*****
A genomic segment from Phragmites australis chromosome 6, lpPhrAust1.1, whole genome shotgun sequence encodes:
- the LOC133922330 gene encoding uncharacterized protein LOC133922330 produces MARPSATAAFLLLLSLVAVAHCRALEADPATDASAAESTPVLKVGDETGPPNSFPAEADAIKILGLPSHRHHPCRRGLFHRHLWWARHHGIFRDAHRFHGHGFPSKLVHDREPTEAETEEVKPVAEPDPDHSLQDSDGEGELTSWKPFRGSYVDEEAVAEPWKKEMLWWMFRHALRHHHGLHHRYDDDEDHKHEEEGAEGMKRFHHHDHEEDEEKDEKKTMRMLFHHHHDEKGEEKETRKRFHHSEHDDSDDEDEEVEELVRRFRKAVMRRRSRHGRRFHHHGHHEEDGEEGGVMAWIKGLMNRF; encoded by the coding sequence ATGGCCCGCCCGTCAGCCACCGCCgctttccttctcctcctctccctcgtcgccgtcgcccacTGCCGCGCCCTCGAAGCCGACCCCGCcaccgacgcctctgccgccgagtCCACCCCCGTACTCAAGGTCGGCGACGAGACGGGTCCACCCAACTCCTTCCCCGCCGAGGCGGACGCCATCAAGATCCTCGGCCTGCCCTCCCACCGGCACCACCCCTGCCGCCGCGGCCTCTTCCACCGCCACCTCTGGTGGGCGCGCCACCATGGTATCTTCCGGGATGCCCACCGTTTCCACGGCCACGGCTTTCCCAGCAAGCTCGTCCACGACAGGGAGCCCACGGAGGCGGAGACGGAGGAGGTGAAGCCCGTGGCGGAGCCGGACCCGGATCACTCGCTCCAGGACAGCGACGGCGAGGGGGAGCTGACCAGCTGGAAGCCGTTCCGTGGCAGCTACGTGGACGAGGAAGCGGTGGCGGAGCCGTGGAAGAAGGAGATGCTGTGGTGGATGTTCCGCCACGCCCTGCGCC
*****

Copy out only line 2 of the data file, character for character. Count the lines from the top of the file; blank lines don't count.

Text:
- the LOC133922330 gene encoding uncharacterized protein LOC133922330 produces MARPSATAAFLLLLSLVAVAHCRALEADPATDASAAESTPVLKVGDETGPPNSFPAEADAIKILGLPSHRHHPCRRGLFHRHLWWARHHGIFRDAHRFHGHGFPSKLVHDREPTEAETEEVKPVAEPDPDHSLQDSDGEGELTSWKPFRGSYVDEEAVAEPWKKEMLWWMFRHALRHHHGLHHRYDDDEDHKHEEEGAEGMKRFHHHDHEEDEEKDEKKTMRMLFHHHHDEKGEEKETRKRFHHSEHDDSDDEDEEVEELVRRFRKAVMRRRSRHGRRFHHHGHHEEDGEEGGVMAWIKGLMNRF; encoded by the coding sequence ATGGCCCGCCCGTCAGCCACCGCCgctttccttctcctcctctccctcgtcgccgtcgcccacTGCCGCGCCCTCGAAGCCGACCCCGCcaccgacgcctctgccgccgagtCCACCCCCGTACTCAAGGTCGGCGACGAGACGGGTCCACCCAACTCCTTCCCCGCCGAGGCGGACGCCATCAAGATCCTCGGCCTGCCCTCCCACCGGCACCACCCCTGCCGCCGCGGCCTCTTCCACCGCCACCTCTGGTGGGCGCGCCACCATGGTATCTTCCGGGATGCCCACCGTTTCCACGGCCACGGCTTTCCCAGCAAGCTCGTCCACGACAGGGAGCCCACGGAGGCGGAGACGGAGGAGGTGAAGCCCGTGGCGGAGCCGGACCCGGATCACTCGCTCCAGGACAGCGACGGCGAGGGGGAGCTGACCAGCTGGAAGCCGTTCCGTGGCAGCTACGTGGACGAGGAAGCGGTGGCGGAGCCGTGGAAGAAGGAGATGCTGTGGTGGATGTTCCGCCACGCCCTGCGCC